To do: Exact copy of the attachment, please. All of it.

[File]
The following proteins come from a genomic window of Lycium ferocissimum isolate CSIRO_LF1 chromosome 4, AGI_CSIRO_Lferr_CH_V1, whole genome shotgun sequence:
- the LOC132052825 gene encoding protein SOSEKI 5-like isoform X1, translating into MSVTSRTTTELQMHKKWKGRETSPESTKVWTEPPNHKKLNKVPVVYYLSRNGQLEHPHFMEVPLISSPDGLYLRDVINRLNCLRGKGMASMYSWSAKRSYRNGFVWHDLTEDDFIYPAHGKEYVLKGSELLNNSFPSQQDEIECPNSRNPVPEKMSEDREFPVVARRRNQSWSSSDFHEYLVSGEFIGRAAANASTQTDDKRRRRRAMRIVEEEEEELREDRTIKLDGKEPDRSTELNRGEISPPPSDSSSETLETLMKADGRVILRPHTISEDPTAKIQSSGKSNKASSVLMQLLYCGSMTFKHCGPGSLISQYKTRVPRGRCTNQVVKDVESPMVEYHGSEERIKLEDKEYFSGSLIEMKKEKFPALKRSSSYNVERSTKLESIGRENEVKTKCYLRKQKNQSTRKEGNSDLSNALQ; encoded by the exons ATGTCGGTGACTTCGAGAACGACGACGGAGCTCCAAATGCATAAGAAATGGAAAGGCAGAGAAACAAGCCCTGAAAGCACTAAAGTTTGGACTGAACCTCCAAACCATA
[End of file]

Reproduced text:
The following proteins come from a genomic window of Lycium ferocissimum isolate CSIRO_LF1 chromosome 4, AGI_CSIRO_Lferr_CH_V1, whole genome shotgun sequence:
- the LOC132052825 gene encoding protein SOSEKI 5-like isoform X1, translating into MSVTSRTTTELQMHKKWKGRETSPESTKVWTEPPNHKKLNKVPVVYYLSRNGQLEHPHFMEVPLISSPDGLYLRDVINRLNCLRGKGMASMYSWSAKRSYRNGFVWHDLTEDDFIYPAHGKEYVLKGSELLNNSFPSQQDEIECPNSRNPVPEKMSEDREFPVVARRRNQSWSSSDFHEYLVSGEFIGRAAANASTQTDDKRRRRRAMRIVEEEEEELREDRTIKLDGKEPDRSTELNRGEISPPPSDSSSETLETLMKADGRVILRPHTISEDPTAKIQSSGKSNKASSVLMQLLYCGSMTFKHCGPGSLISQYKTRVPRGRCTNQVVKDVESPMVEYHGSEERIKLEDKEYFSGSLIEMKKEKFPALKRSSSYNVERSTKLESIGRENEVKTKCYLRKQKNQSTRKEGNSDLSNALQ; encoded by the exons ATGTCGGTGACTTCGAGAACGACGACGGAGCTCCAAATGCATAAGAAATGGAAAGGCAGAGAAACAAGCCCTGAAAGCACTAAAGTTTGGACTGAACCTCCAAACCATA